Virtual Private Networking (VPN) is a suite of technologies that
Provide privacy by hiding your internet activity from your ISP (and government)
Allow you to evade censorship (by school, work, your ISP, or government)
Allow you to “geo-spoof” your location in order to access services unfairly denied to you based on your geographical location (or when you are on holiday)
Protect you against hackers when using a public WiFi hotspot
Allow you to P2P download in safety.
In order to use VPN you must first signup for a VPN service, which typically cost between $5 – $10 a month (with reductions for buying 6 months or a year at a time). A contract with a VPN service is required to use VPN.
Note that using a VPN service does not replace the need for an Internet Service Provider, as it is your ISP that provides your internet connection in the first place.
A note on commercial vs. corporate VPN
VPN technology was originally developed to allow remote workers to securely connect to corporate networks in order to access corporate resources when away from the office. Although VPN is still used in this way, the term now usually refers to commercial VPN services that allow customers to access the internet privately through their servers.
This article (and the BestVPN website) deals exclusively with these commercial VPN services, and use of the term VPN here should not be confused with private corporate networks, which are an entirely different kettle of fish (despite similarities, and crossovers in the underlying technology.)
How does it work?
Normally, when you connect to the internet you first connect to your Internet Service Provider (ISP), which then connects you to any websites (or other internet resources) that you wish to visit. All your internet traffic passes through your ISP’s servers, and can be viewed by your ISP.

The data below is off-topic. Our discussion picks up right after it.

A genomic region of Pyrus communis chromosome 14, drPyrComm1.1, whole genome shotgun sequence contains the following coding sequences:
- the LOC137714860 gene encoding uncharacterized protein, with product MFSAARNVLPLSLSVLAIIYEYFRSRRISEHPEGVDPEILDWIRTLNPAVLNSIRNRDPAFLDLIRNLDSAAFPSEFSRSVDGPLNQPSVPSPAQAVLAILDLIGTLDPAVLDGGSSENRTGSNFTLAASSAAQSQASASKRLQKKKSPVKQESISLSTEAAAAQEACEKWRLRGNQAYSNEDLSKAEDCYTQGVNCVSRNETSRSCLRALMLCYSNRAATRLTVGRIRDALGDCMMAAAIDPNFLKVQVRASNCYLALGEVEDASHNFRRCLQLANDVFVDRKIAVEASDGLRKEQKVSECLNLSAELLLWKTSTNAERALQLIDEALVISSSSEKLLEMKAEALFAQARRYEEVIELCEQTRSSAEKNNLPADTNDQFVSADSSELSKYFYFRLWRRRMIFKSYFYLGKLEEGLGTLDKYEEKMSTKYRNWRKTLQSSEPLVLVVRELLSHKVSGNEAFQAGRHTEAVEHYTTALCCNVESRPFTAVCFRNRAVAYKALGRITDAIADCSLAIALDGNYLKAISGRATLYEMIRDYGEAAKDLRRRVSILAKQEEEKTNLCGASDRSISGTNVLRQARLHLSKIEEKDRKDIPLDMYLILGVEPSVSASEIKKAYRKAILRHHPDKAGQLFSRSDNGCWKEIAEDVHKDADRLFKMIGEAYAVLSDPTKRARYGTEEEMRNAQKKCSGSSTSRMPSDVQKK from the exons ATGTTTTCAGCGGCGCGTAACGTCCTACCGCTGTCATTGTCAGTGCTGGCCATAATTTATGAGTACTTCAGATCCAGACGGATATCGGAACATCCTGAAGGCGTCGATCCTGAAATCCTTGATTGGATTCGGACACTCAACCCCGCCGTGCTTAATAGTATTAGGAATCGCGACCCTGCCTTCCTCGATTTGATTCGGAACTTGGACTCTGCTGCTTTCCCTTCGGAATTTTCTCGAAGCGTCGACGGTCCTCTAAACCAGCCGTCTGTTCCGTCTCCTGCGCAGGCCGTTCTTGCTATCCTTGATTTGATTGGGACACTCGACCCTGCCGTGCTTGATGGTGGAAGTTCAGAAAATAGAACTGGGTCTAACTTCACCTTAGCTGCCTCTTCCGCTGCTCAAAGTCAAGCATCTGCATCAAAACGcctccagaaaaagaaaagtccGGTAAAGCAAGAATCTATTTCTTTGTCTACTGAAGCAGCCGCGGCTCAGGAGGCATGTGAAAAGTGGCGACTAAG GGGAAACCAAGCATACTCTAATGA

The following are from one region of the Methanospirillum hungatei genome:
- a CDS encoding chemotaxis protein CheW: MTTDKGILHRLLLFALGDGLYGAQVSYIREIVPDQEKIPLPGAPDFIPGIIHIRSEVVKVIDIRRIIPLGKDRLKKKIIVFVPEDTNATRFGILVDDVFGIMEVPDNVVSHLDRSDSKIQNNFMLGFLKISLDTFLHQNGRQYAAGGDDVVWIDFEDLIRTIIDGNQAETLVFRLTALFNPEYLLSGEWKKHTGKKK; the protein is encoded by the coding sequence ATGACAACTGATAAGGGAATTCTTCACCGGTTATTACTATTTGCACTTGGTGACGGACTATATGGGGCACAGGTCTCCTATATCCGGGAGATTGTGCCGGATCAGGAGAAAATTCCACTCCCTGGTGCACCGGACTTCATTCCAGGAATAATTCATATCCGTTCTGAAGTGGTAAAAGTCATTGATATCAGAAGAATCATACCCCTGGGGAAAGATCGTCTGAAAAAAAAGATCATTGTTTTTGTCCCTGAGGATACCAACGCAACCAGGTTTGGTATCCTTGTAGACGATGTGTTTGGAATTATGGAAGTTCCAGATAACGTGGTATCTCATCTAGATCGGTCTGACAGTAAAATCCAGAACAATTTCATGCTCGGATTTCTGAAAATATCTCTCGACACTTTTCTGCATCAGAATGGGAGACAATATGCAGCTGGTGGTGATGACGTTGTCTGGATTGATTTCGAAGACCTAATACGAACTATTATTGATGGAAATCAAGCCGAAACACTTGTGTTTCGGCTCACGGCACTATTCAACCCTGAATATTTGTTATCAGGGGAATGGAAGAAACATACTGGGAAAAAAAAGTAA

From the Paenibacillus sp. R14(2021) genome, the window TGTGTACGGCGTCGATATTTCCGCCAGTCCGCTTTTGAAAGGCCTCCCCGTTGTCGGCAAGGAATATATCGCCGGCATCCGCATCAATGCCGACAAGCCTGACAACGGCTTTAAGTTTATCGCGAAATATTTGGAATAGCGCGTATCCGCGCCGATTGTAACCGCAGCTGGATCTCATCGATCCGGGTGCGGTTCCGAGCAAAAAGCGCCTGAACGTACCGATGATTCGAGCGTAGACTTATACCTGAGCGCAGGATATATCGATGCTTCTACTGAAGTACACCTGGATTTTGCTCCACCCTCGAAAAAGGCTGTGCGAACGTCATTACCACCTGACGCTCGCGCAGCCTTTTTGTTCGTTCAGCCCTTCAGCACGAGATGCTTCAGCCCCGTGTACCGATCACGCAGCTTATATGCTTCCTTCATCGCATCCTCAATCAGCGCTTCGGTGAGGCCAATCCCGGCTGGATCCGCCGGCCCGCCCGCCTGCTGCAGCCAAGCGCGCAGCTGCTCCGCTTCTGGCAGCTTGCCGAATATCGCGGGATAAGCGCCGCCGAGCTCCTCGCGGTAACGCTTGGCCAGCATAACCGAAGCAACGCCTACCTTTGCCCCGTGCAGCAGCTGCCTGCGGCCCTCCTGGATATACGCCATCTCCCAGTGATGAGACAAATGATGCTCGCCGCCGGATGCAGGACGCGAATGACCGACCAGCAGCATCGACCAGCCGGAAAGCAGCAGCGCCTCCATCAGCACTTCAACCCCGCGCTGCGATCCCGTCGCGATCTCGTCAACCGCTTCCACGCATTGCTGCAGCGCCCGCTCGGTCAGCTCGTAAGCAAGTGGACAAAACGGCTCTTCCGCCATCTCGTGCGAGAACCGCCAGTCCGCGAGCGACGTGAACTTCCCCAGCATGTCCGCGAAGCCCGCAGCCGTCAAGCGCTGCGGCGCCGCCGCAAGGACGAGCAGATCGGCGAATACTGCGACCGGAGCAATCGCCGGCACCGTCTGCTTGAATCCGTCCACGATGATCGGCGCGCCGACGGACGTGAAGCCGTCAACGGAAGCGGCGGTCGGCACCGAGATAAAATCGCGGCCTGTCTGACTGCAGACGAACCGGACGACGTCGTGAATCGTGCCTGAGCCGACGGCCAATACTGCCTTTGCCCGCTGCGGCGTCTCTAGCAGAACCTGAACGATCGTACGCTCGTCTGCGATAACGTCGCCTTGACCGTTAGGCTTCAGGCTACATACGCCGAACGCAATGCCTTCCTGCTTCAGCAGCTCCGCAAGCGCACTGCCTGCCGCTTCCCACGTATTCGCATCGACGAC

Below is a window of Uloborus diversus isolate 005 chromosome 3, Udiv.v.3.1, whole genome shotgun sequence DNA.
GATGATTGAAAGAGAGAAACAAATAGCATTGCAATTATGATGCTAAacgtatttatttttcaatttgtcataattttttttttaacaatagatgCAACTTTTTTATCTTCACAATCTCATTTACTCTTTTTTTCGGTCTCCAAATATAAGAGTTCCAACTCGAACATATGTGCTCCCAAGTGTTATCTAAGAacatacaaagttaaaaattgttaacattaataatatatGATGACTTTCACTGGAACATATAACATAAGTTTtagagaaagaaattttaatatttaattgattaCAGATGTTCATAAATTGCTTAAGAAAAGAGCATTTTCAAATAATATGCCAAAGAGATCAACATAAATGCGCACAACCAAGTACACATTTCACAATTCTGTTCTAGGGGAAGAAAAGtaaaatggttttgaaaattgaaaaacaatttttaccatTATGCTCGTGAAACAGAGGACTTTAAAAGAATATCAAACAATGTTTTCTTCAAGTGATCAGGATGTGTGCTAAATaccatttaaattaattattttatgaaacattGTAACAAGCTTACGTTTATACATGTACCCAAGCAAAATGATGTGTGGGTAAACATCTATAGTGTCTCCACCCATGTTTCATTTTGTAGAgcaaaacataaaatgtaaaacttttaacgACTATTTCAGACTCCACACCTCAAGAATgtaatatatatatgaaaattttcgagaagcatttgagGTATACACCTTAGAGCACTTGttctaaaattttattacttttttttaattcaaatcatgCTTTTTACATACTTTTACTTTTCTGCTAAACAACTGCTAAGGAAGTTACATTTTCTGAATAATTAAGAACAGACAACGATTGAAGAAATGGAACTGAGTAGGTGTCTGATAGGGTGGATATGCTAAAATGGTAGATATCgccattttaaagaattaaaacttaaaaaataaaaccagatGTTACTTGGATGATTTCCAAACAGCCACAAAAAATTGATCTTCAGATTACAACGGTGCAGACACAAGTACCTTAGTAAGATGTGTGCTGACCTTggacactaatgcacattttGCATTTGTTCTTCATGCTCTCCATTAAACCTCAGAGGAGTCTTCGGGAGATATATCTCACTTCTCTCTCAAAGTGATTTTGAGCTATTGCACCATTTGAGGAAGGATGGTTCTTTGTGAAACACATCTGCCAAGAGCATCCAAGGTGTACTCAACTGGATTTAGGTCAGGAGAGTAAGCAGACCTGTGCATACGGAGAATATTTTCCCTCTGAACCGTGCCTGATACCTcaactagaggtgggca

When using VPN you connect to a server run by your VPN provider (a “VPN server”) via an encrypted connection (sometimes referred to as a “VPN tunnel”). This means that all data traveling between your computer and the VPN server is encrypted so that only you and the VPN server can “see” it.
This setup has a number of important consequences:
1. Your ISP cannot know what you get up to on the internet
It cannot see your data because it is encrypted
It cannot know which websites (etc.) you visit because all internet activity is routed through the VPN server. Your ISP can only see that you are connected to the VPN server.
Your ISP can only see that you are connected to the VPN server.
2. You appear to access the internet from the IP address of the VPN server
If the VPN server is located in a different country to you, then as far as the internet is concerned you are located in that country (most VPN services run servers located in many different countries).
Anyone monitoring your internet activity from the internet will only be able to trace it back to the VPN server, so unless the VPN provider hands over your details (more on this later), your real IP address is hidden. This means that websites etc. cannot see your true IP address (just that of the server).
3. It is safe to use public WiFi hotspots
because the internet connection between your device and the VPN server is encrypted. Even if a hacker somehow manages to intercept your data, for example by tricking you into connecting to an “evil twin” hotspot or packet-sniffing your WiFi data, the data is safe because it is encrypted.
4. Your VPN provider can know what you get up to on the internet
You are therefore shifting trust away from your ISP (which has no interest in, or commitment to, protecting your privacy) to your VPN provider who usually promises to protect your privacy.
More privacy-minded VPN services mitigate this issue by employing various technical measures to know as little as they can about you. More on this later.
5. Your internet will slow down because:
Encrypting and decrypting data requires processing power. This also means that, technically, the stronger the encryption used, the slower your internet access. However, given the power of modern computers, this issue is relatively minor compared to…